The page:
Grow, Gift, Repair


■ With a ban, all sales of cannabis would occur in the non-regulated black market. That means no testing of the product for safety and quality, as is required for legal businesses.

■ With only a black market, there would be none of the identification checks required of legal businesses to ensure all buyers are of legal age.

■ If a ban were in place, the only legal transfer of cannabis would be through “gifting,” as the law allows you to give away up to an ounce of marijuana to another person 21 years or older. As with illegal sales, that would mean no testing of the product or ID checks for the cannabis recipients.

■ Based on my reading of the bylaws, I also believe they could be interpreted to prevent property owners from designating an area for renters to consume marijuana, or hospice centers from allowing its use in end-of-life care.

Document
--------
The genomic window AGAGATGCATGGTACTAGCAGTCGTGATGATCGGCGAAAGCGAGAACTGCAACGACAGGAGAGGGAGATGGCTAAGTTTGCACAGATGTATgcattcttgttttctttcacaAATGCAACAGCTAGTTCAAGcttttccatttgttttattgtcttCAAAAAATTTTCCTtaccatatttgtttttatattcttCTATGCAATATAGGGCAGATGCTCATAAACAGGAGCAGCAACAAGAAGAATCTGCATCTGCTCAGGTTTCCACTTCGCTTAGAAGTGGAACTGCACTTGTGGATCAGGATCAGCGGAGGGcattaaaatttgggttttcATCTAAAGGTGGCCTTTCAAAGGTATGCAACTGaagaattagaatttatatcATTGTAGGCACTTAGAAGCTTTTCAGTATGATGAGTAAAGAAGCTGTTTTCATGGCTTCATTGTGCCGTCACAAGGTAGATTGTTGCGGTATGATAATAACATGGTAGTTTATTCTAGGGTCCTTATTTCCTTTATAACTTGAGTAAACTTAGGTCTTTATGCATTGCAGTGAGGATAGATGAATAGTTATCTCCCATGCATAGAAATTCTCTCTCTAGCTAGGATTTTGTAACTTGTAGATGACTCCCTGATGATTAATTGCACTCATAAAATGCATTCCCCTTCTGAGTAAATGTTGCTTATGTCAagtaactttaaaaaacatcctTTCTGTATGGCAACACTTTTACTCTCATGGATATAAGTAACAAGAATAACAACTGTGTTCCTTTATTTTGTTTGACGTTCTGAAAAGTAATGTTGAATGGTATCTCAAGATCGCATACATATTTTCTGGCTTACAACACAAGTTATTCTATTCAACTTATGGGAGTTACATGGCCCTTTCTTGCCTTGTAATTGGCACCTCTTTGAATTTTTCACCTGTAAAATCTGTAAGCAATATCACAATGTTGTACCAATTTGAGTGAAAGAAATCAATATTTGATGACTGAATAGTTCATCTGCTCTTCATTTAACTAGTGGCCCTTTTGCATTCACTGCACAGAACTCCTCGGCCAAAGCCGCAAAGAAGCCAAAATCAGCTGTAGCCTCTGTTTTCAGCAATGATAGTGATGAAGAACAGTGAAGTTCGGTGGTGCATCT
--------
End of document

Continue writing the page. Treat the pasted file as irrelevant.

I have provided information from the federal government about the benefits and risks of cannabis, but when I asked town officials if they had a chance to look at them, none said they had. Included was the 1972 report of the Shafer Commission, formally known as the National Commission on Marihuana and Drug Abuse, which recommended decriminalizing marijuana.

How can you decide to ban cannabis and not look at these monumental government studies? Isn’t that what people keep asking for — government testing and information? Google “Shafer Commission” before you vote if you want answers about cannabis.